In 2013, Wichita State arrived at the NCAA Tournament as a No. 9 seed and Pittsburgh acted insulted with the matchup.
Two years later, Indiana acts honored.
“There is no thought process, no conversation, no should-we-cover-this or that that has anything to do with anything other than how great a team they are,” Indiana coach Tom Crean said. “You keep pointing out staples of why their program is so good, be it toughness on defense, be it the rebounding. Those guys can play anywhere.”
Seventh-seeded Wichita State 28-4, plays 10th-seeded Indiana, 20-13, in a game that not long ago may have forced Crean to prod his players. Not in 2015, not after the Shockers’ 2013 Final Four and not after winning 35 straight games last season.
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National titles, name recognition and conference affiliation tilt toward Indiana. The edge today leans toward the Shockers in enough areas to make the Hoosiers respectful.
“We’ve only got two players that have been to the NCAA Tournament,” Indiana guard Yogi Ferrell said. “We’ve got to come out of the gate early and swing hard, not get too hyped up about the big stage.”
The Shockers, for the most part, are veterans of the big stage with four straight appearances. The players who will handle the ball 90 percent of the time — Fred VanVleet, Ron Baker and Tekele Cotton — are hype-proof after the last two seasons. Ferrell and Hanner Mosquera-Perea sparingly played in the NCAA Tournament in 2013.
“(Wichita State) is a very, very confident group,” Crean said. “And for one day, we’ve got to have that same level of confidence. Hopefully, our league and nonconference schedule and things like that prepare us for that. But they’re one of the upper-echelon programs because they have one of the great teams every year.”
Crean kept coming back to toughness. He admires Wichita State’s rebounding prowess. He is worried about the Shockers’ many pressing defenses. The strength of their guards is a concern.
“Their rebounding is absolutely second to none,” Crean said. “They don’t take possessions off. It’s a special preparation in the way that VanVleet is going to offensive rebound. Your blockouts matter. It doesn’t matter 80 percent of the time or 70 percent of the time. It matters every time.”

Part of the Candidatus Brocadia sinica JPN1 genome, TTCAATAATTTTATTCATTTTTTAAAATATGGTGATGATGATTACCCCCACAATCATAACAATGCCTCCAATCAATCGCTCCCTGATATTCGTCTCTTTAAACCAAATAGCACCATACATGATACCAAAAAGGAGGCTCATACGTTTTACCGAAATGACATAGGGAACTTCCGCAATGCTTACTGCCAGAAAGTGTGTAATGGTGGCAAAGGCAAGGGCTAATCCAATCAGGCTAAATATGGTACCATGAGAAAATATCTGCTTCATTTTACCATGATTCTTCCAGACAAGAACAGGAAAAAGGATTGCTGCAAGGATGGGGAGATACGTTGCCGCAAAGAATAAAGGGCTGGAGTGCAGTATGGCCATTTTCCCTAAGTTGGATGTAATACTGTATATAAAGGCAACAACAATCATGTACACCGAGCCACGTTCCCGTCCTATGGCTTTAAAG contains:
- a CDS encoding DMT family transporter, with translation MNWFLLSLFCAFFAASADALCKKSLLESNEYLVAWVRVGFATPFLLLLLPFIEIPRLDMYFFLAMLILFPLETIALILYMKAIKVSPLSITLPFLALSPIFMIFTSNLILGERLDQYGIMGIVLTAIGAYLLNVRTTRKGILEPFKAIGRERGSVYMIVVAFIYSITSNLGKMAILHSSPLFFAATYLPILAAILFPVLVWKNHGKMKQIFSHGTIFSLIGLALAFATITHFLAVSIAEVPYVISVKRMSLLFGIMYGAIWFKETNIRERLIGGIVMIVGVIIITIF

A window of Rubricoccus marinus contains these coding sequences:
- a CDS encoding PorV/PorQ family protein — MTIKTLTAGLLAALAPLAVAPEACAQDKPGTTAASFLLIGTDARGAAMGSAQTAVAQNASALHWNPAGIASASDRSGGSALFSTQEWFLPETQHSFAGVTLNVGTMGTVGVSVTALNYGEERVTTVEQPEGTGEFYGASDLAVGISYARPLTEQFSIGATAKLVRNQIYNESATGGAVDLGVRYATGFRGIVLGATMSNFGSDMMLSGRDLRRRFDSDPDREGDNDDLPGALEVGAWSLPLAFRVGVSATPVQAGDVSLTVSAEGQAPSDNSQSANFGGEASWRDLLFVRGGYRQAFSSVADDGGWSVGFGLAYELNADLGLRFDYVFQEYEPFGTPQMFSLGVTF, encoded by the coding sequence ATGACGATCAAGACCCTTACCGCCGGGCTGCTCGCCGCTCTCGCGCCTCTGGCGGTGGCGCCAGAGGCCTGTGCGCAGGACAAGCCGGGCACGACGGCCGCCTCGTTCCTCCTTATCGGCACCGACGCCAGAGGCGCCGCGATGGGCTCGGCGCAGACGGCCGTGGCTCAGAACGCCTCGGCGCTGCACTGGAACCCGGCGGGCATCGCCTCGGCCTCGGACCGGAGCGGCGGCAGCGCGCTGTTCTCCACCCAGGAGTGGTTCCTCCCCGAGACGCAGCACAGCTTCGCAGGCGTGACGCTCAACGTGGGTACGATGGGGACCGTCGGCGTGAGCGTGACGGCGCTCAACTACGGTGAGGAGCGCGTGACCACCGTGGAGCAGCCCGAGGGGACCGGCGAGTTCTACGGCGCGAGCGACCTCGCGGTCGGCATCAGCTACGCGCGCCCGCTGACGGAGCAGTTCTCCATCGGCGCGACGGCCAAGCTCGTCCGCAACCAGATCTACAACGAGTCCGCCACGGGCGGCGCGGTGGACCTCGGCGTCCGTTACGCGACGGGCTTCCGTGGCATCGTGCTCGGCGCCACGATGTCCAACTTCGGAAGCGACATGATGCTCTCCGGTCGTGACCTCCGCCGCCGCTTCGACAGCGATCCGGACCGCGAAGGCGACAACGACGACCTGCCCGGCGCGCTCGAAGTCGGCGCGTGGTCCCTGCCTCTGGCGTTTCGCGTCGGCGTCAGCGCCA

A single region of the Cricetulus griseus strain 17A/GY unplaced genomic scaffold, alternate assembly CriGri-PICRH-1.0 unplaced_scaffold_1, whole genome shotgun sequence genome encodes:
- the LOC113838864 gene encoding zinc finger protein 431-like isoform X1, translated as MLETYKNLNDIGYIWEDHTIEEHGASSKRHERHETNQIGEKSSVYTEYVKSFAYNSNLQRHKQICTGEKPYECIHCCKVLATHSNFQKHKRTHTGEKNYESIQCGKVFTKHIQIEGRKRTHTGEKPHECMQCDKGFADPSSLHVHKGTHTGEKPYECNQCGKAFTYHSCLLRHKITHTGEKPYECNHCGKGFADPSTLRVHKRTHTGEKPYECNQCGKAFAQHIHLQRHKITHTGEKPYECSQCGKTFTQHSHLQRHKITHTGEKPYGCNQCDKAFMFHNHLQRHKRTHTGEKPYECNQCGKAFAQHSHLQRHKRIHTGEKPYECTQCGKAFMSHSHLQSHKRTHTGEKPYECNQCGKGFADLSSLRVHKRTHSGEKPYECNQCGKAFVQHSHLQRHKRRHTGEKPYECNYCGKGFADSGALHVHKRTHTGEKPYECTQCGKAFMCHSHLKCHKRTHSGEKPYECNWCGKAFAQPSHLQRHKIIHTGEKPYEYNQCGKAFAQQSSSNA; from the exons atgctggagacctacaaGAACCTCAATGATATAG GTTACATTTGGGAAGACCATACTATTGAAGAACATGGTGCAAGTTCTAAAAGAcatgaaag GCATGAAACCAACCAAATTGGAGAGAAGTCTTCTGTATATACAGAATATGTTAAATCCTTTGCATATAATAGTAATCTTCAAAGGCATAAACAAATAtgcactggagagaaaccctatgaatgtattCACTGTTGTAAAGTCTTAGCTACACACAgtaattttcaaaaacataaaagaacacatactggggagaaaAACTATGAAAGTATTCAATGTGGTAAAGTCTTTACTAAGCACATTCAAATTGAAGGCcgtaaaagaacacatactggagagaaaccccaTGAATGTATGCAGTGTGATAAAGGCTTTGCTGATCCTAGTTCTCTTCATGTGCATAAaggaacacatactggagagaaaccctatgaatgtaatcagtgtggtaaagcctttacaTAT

This is not a vintage Shockers rebounding team. They led the Missouri Valley Conference with a margin of 5.2 rebounds, down from previous seasons by at least two rebounds. Wichita State is smaller than in previous seasons, without as much depth, and must win the rebounding battle with hustle.
“We’ve been a good rebounding team,” VanVleet said. “It’s just in the past years, we have been an excellent rebounding team. It’s definitely going to take that kind of effort on Friday, because they really go hard to the offensive glass.”
Wichita State relies on its guards to rebound, which may put the Hoosier guards — including freshmen Robert Johnson and James Blackmon Jr. — in the unfamiliar position of needing to check out more than usual.
“You can go back to some of the close games they’ve had and it comes down to that loose rebound, that 50-50 ball, that loose ball on the ground,” Crean said. “They play the game so thorough.”
The Hoosiers endure more ups and downs, in part because of their youth and in part because of the challenges of the Big Ten. They beat SMU 74-68. They defeated Butler 82-73 by making 8 of 17 three-pointers. They routed Maryland 89-70 by making 15 of 22 threes.
Indiana will pressure Wichita State to defend four shooters and hustle back on defense. It made a school-record 308 threes, leading the Big Ten by making 40.3 percent. While MVC teams are good at spreading the floor with multiple shooters, none of them do with the caliber of athletes on Indiana’s roster.
“They play really, really fast and efficient offensively,” WSU coach Gregg Marshall said. “Getting back and organizing your defense and guarding their up-tempo style is a challenge.”
March always is a challenge, one this experienced group of Shockers understands well after the past two seasons.